Pretence of safety

Study reveals that a new herbicide, Roundup, is also toxic

Published: Monday 15 August 2005

Toxic trouble: Roundup harms p a herbicide, Roundup, based on the chemical glyphosate, is being promoted by multinationals as a solution to the problem of toxicity from pesticides. But a study by French scientists published in Environmental Health Perspectives (Vol 113, No 6, June 2005), shows both Roundup and glyphosate can be toxic to human placental cells. The chemicals affect the cells even at concentrations far below than what farmers use.

Roundup is extensively used worldwide, with most genetically modified plants designed to tolerate it. But its residues can enter the foodchain. Some farm workers using glyphosate reportedly have had pregnancy problems, but these adverse effects have never been established in vitro. Therefore, researchers from the University of Caen decided to study the effects of both Roundup and glyphosate on a type of placental cells called jeg3.

Since the recommended level of agricultural use for Roundup is 1-2 per cent in water, the researchers exposed jeg3 cells for 18, 24 and 48 hours to concentrations from 0-2 per cent of the herbicide. It was found Roundup reduces jeg3 cell viability (survival rate) at least twice more than glyphosate. This effect increased with time and was obtained with concentrations of Roundup 10 times lower than that for agricultural use. The adverse effects became noticeable after a mere 18 hours of exposure.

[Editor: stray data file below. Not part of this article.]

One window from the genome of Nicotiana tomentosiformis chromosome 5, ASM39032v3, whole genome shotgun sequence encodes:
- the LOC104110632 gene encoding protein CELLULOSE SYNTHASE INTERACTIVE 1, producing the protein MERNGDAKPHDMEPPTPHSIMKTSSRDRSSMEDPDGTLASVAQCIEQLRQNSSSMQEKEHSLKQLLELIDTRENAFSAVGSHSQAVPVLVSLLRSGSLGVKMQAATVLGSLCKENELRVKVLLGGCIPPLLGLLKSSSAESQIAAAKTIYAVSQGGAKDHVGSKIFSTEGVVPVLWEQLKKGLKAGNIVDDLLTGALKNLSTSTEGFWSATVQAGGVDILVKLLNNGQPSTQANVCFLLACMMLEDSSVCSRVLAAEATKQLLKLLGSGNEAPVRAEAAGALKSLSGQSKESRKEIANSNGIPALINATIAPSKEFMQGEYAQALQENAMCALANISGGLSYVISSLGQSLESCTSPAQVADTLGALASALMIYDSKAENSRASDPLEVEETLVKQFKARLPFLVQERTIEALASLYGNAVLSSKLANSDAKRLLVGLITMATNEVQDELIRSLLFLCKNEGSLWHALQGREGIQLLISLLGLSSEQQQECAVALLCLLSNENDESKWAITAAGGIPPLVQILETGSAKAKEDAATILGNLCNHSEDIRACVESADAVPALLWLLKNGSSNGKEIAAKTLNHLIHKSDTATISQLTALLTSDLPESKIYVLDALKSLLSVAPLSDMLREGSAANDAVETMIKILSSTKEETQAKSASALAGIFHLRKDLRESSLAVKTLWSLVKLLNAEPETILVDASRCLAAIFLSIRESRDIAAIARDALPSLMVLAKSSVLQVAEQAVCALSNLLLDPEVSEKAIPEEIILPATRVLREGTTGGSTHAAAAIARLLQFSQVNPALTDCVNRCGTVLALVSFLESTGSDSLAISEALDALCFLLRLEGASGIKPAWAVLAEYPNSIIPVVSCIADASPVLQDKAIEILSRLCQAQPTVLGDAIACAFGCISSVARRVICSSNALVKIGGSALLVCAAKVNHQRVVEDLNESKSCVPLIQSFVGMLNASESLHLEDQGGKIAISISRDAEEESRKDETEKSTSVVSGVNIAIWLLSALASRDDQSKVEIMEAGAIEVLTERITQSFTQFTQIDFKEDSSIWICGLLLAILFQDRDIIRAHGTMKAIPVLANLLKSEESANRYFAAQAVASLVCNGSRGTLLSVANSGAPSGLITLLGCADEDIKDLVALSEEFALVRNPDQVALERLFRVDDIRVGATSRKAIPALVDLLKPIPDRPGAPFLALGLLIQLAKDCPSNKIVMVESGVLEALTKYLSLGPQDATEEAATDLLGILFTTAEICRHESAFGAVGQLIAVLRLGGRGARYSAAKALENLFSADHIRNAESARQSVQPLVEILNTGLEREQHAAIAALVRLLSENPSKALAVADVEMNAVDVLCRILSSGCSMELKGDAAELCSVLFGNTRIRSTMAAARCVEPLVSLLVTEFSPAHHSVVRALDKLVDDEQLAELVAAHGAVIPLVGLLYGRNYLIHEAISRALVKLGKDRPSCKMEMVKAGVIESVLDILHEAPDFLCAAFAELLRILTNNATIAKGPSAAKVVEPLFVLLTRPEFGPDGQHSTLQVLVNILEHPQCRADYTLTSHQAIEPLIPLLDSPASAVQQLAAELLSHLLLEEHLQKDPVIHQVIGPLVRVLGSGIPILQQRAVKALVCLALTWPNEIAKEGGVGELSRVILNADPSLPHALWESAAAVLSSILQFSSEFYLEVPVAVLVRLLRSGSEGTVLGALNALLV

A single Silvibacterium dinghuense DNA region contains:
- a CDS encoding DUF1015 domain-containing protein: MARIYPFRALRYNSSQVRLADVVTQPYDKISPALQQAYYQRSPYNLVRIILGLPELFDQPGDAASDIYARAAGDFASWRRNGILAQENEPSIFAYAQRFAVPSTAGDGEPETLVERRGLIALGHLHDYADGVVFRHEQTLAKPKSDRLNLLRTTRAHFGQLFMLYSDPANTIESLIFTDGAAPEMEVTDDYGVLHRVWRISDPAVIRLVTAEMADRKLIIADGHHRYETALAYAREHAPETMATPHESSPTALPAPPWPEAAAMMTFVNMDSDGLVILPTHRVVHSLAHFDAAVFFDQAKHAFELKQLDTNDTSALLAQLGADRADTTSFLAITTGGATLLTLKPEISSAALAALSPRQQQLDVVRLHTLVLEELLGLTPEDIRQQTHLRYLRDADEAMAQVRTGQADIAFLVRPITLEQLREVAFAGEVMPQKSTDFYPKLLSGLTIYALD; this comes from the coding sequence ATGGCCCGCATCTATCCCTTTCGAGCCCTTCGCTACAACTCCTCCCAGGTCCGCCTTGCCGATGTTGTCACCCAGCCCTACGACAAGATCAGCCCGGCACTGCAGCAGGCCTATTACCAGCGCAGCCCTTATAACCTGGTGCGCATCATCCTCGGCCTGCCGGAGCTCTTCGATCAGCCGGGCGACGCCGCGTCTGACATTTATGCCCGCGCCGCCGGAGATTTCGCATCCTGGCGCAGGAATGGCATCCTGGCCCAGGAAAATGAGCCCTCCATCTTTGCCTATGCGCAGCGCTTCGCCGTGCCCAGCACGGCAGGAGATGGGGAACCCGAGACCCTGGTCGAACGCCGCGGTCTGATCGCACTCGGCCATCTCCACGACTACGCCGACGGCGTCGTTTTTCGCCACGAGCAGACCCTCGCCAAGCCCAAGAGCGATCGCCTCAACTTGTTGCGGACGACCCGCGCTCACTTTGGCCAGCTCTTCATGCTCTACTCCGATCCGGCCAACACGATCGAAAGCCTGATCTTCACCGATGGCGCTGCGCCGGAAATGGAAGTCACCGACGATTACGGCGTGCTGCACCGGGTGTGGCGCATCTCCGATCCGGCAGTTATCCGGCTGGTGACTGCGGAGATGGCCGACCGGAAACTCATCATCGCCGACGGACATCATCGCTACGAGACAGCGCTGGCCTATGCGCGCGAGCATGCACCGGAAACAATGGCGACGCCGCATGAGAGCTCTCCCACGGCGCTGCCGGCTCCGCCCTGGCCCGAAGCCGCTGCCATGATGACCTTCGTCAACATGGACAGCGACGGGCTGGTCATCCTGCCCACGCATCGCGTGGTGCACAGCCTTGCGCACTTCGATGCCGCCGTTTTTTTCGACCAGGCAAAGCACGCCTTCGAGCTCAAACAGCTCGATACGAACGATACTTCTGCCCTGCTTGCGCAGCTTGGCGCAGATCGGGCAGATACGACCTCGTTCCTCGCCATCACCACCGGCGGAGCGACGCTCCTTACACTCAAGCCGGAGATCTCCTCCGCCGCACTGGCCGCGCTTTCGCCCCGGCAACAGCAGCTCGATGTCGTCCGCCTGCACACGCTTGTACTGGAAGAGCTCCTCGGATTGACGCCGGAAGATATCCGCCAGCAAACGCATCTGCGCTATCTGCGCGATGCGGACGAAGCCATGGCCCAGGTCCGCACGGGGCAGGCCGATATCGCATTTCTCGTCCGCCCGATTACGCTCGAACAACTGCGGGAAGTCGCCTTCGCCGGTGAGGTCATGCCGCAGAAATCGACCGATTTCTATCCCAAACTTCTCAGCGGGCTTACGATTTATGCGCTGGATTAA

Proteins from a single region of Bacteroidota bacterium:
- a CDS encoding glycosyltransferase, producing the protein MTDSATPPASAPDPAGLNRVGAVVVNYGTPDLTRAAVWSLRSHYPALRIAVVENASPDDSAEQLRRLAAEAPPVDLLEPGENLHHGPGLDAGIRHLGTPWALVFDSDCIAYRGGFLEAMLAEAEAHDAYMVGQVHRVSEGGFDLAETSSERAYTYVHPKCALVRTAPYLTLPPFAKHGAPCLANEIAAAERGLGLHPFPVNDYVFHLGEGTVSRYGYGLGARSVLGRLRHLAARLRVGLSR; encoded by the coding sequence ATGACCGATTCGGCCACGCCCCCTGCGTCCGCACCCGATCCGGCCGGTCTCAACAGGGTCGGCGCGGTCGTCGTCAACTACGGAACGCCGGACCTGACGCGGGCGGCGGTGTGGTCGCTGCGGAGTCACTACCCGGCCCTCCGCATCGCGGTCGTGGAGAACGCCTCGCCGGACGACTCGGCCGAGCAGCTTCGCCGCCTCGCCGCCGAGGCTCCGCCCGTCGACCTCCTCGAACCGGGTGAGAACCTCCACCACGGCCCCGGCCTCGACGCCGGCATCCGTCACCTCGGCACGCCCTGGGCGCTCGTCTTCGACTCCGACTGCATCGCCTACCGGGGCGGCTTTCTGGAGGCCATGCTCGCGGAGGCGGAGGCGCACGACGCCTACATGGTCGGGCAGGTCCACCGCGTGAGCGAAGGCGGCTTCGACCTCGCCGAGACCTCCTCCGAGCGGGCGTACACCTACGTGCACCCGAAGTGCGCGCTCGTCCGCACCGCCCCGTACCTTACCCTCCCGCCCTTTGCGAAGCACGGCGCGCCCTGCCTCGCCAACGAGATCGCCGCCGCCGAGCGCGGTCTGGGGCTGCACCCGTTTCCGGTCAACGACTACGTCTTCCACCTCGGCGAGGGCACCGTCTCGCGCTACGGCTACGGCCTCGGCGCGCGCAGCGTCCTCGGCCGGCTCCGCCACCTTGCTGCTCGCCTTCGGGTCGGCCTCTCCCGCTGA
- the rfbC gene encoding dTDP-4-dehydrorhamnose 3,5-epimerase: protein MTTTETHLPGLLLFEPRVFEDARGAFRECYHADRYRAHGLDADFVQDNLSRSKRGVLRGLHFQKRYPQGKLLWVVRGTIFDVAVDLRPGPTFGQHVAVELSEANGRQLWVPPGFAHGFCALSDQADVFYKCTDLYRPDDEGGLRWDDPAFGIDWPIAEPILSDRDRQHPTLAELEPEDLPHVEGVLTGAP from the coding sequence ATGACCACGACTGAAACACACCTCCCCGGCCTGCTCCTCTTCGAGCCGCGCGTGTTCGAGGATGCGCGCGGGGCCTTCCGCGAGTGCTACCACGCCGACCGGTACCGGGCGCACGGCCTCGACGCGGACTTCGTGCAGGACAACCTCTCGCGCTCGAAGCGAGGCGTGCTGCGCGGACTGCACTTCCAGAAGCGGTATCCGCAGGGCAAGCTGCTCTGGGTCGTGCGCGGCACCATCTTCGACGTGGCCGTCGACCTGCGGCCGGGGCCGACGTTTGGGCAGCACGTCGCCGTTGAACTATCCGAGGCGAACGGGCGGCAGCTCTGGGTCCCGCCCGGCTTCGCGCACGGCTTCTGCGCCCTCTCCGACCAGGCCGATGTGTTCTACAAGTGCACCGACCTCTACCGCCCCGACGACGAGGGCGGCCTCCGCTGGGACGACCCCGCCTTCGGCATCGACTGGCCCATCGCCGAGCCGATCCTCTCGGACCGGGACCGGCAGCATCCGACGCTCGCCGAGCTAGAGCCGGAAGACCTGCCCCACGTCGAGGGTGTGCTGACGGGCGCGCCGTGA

The researchers conclude by stating glyphosate (and thus Roundup, too) disrupts the enzymic functions of the p 450 protein of the placental cells with concentrations 100 times lower than the recommended use in agriculture. It can also affect the gene expressing the p450 protein. These effects are amplified by at least 0.02 per cent in Roundup because of the presence of other chemicals, called adjuvants, added to enhance its potency as compared to glyphosates. The adjuvants are known to facilitate cell penetration; this should be taken into account in pesticide evaluation, the scientists warn.

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